Buccal fat pad removal is gaining a lot of popularity. It is surgery, though, and this scares away a lot of people both in terms of price and risk. Dependable plastic surgeons who perform this operation are few and far between, and the results of a successful operation are inherently subtle. Therefore, it is understandable that minimally invasive or even nonsurgical options for the same procedure would be very desirable. Especially if the procedure could be performed by non-physicians, such as nurses, physician assistants, and nurse practitioners. Some people are promoting the injection of Kybella, which is an injectable acid, to the fat pad. This is unsafe and unlikely to work. Another YouTube video shows a physician provider using radiofrequency assisted lipolysis to “remove” the buccal fat pad. In that video, the provider is simply treating the subcutaneous tissues overlying the approximate location of the buccal fat pad.
Here’s the story:
Bichectomy, or buccal fat pad removal, tends to be relatively inexpensive and takes less time than most plastic surgical procedures. The operation can take as little as 10-15 minutes, and as long as 30 minutes. There is minimal blood loss for the procedure, and most patients choose to do this operation awake. Alternatively, injections of acid into this space would put a lot of important structures such as nerves, salivary structures, and muscles at unnecessary risk. Multiple treatments may be required, results would probably not be seen, and the series may cost more than surgery itself. For those of you who wonder whether or not Facetite or Accutite is an option, this video’s for you.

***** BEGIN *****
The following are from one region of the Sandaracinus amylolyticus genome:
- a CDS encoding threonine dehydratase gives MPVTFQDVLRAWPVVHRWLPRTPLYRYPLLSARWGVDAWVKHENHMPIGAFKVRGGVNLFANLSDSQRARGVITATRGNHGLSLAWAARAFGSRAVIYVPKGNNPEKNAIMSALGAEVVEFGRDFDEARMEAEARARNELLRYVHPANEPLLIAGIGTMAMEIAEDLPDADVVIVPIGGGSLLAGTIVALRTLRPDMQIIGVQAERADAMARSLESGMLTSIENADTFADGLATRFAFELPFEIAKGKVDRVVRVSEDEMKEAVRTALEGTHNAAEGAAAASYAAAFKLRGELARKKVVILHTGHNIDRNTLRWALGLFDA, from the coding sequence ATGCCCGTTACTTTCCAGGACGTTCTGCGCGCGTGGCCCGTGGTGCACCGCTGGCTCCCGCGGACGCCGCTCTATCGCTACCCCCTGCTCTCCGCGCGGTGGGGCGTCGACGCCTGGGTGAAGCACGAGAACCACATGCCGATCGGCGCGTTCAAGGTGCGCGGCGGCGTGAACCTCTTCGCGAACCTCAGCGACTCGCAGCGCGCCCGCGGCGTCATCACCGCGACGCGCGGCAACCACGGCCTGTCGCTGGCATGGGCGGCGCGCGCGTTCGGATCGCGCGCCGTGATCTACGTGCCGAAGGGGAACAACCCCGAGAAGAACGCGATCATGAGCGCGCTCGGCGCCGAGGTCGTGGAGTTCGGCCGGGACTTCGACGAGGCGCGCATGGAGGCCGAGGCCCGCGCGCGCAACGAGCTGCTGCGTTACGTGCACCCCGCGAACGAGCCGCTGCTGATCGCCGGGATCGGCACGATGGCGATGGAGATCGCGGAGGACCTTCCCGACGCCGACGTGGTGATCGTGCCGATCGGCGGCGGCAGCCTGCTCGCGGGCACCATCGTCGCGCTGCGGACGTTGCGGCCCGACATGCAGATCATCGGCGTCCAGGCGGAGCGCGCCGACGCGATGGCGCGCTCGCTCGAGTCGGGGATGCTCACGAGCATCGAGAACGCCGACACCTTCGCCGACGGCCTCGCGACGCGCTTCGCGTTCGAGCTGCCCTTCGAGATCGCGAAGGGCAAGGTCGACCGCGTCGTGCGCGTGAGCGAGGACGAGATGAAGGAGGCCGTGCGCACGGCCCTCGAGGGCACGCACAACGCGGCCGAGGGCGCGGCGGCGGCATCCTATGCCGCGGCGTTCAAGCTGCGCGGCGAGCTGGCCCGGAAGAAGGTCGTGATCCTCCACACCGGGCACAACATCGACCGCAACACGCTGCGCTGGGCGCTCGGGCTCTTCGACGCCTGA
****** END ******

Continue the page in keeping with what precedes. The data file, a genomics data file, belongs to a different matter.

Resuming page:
In this video, Dr. Zelken discusses the possibility of minimally invasive surgical buccal fat pad removal. He demonstrates the act of Facetite versus an intact, freshly removed buccal fat pad. While the treatment causes a one third reduction in the size of the fat pad, it is impossible to apply that type of energy on a living patient with the buccal fat pad in situ. Not only that, a minimally invasive procedure would entail that energy travels from deep to the buccal fat pad to the skin surface. Invariably, this would place motor nerves, sensory nerves, salivary structures, muscles, and skin at risk of injury. As it worth it? Is it possible? For the time being, absolutely not.